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Darwin and Data — “Cutting the Toes to Fit the Shoe”


Science historian Michael Flannery had a really rich and fascinating discussion with CSC research coordinator Brian Miller about Darwin’s materialism — its origins and the fruit it finally bore. Listen to the ID the Future podcast here, or download it here.

The popular picture of Charles Darwin casts him as the assiduous, objective gatherer of scientific data, only reluctantly reaching the conclusion he did: life as the product of strictly unguided material forces. In fact, as Professor Flannery explains, the groundwork or “template” of Darwin’s materialism had been established years before, through the influence of family and friends — notably at the University of Edinburgh where he joined the free-thinking Plinian Society and met Robert Edmund Grant.

The seeds of his thinking were planted well before our scientist embarked on the Beagle or set foot on the Galápagos Islands. It was largely a case of “cutting the toes to fit the shoe” — theory first, worry about the data later.

Flannery tells how the great man, his family, and followers contributed to the myth of Darwin as a fact-driven scientist, much as they sought to massage the reality of Darwin’s “agnosticism,” which is a less aggressive way of saying his “atheism.” Professor Flannery recounts the lunch meeting Darwin had before his death with a pair of visiting atheists, Aveling and Büchner, a published account of which Charles’s son Francis was at pains to spin just so.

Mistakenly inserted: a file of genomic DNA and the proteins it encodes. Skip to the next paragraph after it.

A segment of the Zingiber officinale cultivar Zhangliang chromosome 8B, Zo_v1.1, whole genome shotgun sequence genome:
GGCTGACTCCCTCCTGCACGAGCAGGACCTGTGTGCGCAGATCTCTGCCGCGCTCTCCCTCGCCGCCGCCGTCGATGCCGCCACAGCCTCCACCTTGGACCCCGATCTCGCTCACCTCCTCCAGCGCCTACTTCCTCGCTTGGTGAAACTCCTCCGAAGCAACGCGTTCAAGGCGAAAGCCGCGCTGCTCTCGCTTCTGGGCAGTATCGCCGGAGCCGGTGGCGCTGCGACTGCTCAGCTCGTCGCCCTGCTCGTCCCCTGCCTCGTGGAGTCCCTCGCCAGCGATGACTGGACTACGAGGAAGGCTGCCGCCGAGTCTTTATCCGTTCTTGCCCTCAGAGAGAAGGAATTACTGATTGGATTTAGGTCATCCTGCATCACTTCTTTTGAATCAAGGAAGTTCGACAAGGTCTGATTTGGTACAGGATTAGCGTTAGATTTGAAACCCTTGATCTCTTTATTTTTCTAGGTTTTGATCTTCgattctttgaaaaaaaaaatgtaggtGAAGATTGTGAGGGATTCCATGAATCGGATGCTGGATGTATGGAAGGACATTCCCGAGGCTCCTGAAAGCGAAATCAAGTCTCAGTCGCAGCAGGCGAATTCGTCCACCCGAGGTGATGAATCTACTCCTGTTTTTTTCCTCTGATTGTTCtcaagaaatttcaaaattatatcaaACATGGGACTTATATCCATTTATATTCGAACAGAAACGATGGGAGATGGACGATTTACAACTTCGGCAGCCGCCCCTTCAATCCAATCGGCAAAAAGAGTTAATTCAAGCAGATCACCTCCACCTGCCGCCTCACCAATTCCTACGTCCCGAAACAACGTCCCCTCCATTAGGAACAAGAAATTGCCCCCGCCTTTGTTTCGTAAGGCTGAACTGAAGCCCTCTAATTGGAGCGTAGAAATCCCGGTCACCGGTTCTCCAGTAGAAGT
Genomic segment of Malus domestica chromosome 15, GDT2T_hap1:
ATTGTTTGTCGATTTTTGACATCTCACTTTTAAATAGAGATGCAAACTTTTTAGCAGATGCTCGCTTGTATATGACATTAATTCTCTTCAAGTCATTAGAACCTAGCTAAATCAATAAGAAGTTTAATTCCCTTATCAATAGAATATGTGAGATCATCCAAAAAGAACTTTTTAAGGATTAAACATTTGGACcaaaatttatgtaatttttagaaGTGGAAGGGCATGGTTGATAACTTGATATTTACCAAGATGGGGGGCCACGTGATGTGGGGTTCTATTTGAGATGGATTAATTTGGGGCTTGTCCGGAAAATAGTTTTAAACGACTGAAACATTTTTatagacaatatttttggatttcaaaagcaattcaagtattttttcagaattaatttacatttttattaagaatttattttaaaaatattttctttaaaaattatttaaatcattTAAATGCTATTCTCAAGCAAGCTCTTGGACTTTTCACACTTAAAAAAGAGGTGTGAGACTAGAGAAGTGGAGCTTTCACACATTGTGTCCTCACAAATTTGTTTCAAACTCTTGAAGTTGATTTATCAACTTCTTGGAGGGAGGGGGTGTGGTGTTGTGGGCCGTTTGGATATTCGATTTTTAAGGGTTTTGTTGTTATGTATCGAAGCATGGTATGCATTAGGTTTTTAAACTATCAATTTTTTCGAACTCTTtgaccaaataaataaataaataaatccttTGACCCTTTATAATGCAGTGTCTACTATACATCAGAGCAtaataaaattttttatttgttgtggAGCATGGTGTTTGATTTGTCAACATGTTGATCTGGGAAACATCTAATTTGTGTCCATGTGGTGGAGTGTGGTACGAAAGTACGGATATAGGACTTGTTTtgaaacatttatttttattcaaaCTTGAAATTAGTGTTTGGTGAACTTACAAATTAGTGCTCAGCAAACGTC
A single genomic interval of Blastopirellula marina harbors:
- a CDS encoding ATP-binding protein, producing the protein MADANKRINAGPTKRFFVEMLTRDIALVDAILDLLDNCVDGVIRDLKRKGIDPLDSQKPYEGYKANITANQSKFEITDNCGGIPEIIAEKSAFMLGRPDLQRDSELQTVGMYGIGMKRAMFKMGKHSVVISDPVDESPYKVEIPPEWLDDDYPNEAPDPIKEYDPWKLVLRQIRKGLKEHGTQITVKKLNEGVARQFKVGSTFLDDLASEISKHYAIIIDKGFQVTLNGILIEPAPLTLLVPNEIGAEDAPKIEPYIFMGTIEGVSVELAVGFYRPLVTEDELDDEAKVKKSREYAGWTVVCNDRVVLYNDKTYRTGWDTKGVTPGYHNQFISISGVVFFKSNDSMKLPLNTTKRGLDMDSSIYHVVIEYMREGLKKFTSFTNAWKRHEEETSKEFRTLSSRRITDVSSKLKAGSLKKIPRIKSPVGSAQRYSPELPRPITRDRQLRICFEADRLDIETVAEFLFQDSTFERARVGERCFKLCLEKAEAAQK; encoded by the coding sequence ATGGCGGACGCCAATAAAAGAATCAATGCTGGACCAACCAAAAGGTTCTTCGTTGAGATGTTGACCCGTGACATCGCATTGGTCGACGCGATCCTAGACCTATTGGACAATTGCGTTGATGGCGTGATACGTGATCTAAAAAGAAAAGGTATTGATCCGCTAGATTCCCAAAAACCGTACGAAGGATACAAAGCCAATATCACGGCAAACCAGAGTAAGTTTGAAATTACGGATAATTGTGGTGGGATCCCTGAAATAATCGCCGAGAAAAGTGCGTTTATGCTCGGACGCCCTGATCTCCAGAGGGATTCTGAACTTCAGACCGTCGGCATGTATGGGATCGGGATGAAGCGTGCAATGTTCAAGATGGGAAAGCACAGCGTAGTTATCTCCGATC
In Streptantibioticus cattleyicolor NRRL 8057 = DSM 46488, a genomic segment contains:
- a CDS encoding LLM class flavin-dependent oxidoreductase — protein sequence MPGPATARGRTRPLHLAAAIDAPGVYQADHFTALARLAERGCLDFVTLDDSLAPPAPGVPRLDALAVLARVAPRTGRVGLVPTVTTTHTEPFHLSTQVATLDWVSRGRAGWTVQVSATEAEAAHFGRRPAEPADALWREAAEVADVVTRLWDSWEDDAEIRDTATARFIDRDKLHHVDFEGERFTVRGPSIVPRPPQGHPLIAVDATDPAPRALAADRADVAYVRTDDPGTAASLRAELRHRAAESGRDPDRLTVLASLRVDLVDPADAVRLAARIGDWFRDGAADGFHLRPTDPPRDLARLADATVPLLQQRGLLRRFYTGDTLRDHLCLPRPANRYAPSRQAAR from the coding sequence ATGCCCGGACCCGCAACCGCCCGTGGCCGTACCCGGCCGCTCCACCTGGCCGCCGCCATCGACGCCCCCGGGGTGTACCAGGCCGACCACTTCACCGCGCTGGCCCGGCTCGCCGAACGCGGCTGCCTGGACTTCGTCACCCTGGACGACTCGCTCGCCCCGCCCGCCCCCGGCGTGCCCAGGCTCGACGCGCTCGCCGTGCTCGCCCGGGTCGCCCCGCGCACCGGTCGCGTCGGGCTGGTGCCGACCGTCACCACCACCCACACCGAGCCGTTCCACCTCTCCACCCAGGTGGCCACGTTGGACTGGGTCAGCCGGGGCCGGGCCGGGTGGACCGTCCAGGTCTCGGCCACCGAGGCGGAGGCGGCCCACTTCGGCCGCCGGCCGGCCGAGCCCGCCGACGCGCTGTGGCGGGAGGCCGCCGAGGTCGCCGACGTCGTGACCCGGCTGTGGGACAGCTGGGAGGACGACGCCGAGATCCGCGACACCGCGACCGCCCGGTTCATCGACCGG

Why does it matter? Because Darwinists follow much the same path today. Blindness to evidence of design in biology, the refusal to consider this evidence, is a function of the backwards relationship between theory and data. As Cornelius Hunter remarked here yesterday about contemporary Christian Darwinian biologist Dennis Venema, Charles Darwin himself was a “an evolutionist waiting to happen.”

Flannery is a great source of background and insight. Listen to the podcast now.

Photo: Detail of Darwin statue, Natural History Museum, London, by Rept0n1x (Own work) [GFDL or CC BY-SA 3.0], via Wikimedia Commons.